314Lecture7-ScientificRealism1Online - Lecture Seven...

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Lecture Seven: Scientific Realism Although our scientific knowledge may be incomplete (we do not know everything about the world around us), fallible (we are sometimes wrong), and perhaps approximate, still it appears that scientific knowledge is reliable in terms of predicting the behavior of phenomena. Science provides us with more knowledge than just predictions. Science is reputed to make claims about what nature is actually like. Thus, science is sometimes regarded as a replacement for metaphysics. It can discover the fundamental reality underlying appearances. Modern science offers us seemingly detailed pictures of reality--its composition, its internal structure, and even the life-cycle of stars. However, the problem with this claim (about discovering the nature of ultimate reality) is that it makes claims about unobservables. Genetics, neuroscience, cosmology, theoretical physics and so on, all postulate unobservables such as genes, viruses, atoms, black holes, electromagnetic radiation, etc. . With respect to unobservables, scientific realism (the view that science actually describes the ultimate nature of things) claims that we should believe in the existence of unobservables postulated by our best scientific theories. In other words, things like atoms, electrons, genes and so on accurately depict what actually exists. They are true descriptions of the world. Those who criticize scientific realism generally agree that science is a rational endeavor. Over the years science has accumulated much empirical knowledge. But the critics want to limit what can be justified by science. So it is not a disagreement over whether or not science involves rational inquiry. That is not the issue. Rather the concern is over the limits that ought to be imposed on what science can justifiably claim. For some people, this may seem like an uninteresting question. After all, scientists can manipulate atoms and invisible radiation. Does it really make sense to describe atoms as unobservables? Is it reasonable at this juncture to doubt the existence of atoms? Or even going further, should we doubt the existence of the particles that make-up the atom? We are told that an atom is composed of protons, neutrons and electrons. Protons and neutrons are in turn composed of quarks that are held together by gluons. Protons consist of 2 up quarks and 1 down quark, and neutrons are composed of 1 up quark and 2 down quarks. Particle physicists certainly seem to have a good handle on what exists within their discipline. Why should we doubt the existence of subatomic particles? Another example of an unobservable is the hypothetical dark matter and dark energy postulated by cosmologists. The following is an article that illustrates the problematic status of an “observable unobservable”: Scientists Offer Proof of 'Dark Matter' Analysis of Galactic Collision Said to Reveal Mysterious Substance By Marc Kaufman 1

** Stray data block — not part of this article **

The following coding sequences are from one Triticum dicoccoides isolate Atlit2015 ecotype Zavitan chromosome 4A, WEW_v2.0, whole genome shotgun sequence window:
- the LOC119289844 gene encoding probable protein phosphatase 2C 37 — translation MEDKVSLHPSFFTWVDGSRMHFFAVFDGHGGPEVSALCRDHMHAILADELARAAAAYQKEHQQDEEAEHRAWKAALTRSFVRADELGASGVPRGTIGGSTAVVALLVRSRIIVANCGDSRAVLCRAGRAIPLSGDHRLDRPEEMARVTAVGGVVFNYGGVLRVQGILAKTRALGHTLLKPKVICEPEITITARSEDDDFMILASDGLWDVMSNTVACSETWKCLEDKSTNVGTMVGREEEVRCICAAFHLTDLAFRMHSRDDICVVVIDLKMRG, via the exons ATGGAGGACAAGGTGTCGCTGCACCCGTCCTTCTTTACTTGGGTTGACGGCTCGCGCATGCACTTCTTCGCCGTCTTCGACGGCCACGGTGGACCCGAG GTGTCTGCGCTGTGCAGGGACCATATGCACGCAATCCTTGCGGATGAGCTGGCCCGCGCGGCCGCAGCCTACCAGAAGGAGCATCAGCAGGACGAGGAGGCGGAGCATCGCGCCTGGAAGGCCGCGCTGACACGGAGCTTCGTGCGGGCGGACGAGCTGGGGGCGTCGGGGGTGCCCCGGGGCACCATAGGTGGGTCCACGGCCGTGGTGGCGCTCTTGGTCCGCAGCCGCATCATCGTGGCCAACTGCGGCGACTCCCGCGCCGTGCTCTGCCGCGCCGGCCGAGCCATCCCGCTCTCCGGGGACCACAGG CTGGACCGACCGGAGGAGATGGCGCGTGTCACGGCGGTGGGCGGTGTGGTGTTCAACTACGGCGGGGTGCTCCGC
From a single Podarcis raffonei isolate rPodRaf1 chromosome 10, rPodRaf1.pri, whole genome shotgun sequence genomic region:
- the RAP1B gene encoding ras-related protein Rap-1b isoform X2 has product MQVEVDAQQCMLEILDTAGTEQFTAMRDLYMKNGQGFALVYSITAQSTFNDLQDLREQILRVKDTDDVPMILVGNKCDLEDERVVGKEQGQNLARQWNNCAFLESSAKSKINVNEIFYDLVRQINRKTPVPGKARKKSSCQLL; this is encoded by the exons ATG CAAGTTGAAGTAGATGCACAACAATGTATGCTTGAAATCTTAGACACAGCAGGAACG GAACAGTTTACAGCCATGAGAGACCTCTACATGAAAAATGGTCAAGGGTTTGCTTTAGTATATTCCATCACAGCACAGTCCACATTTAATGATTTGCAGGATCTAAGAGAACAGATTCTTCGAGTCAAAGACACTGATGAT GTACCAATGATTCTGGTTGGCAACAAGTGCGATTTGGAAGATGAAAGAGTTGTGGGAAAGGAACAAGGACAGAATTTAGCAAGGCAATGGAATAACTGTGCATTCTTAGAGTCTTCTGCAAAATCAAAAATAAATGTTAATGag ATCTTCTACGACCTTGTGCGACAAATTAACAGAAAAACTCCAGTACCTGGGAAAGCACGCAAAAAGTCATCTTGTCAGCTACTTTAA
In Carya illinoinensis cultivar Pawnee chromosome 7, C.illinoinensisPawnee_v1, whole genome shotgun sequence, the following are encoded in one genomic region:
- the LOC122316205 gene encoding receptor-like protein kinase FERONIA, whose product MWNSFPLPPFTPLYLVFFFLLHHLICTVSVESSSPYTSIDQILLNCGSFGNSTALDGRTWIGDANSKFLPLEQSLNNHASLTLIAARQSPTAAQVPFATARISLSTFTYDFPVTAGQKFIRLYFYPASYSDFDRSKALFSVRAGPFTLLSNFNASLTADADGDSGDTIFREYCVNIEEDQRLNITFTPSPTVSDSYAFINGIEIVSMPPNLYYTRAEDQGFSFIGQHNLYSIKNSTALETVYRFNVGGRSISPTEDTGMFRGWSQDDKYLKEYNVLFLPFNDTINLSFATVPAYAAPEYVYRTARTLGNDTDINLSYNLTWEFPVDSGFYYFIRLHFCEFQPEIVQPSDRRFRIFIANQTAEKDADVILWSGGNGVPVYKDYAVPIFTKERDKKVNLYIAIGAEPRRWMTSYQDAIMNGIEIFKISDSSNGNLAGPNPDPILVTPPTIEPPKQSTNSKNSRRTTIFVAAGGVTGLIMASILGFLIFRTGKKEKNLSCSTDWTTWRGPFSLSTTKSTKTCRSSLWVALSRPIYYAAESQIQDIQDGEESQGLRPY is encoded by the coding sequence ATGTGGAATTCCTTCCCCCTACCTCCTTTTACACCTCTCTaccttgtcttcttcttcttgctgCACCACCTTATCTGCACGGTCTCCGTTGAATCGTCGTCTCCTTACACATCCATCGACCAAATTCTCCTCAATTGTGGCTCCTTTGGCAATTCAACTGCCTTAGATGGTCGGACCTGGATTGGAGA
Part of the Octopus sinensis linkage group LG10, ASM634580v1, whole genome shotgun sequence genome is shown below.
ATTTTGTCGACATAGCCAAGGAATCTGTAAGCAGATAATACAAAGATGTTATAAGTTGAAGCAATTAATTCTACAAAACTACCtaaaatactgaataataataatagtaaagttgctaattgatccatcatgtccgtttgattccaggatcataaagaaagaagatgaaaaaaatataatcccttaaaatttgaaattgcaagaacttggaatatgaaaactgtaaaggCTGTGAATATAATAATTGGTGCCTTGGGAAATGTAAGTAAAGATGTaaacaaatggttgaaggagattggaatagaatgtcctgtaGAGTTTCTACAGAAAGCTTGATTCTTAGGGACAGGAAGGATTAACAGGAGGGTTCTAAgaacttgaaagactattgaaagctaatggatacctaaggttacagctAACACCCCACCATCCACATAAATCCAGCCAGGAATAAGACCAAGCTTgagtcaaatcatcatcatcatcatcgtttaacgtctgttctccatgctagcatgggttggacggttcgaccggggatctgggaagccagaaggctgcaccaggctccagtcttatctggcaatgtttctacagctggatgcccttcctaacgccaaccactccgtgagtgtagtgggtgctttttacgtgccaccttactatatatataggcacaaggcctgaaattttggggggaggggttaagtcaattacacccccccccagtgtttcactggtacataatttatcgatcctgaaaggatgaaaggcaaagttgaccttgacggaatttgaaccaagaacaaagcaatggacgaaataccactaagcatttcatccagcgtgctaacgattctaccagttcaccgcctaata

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Washington Post Staff Writer Tuesday, August 22, 2006; Page A01
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This note was uploaded on 06/05/2011 for the course PHI 314 taught by Professor Creath during the Spring '08 term at ASU.

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314Lecture7-ScientificRealism1Online - Lecture Seven...

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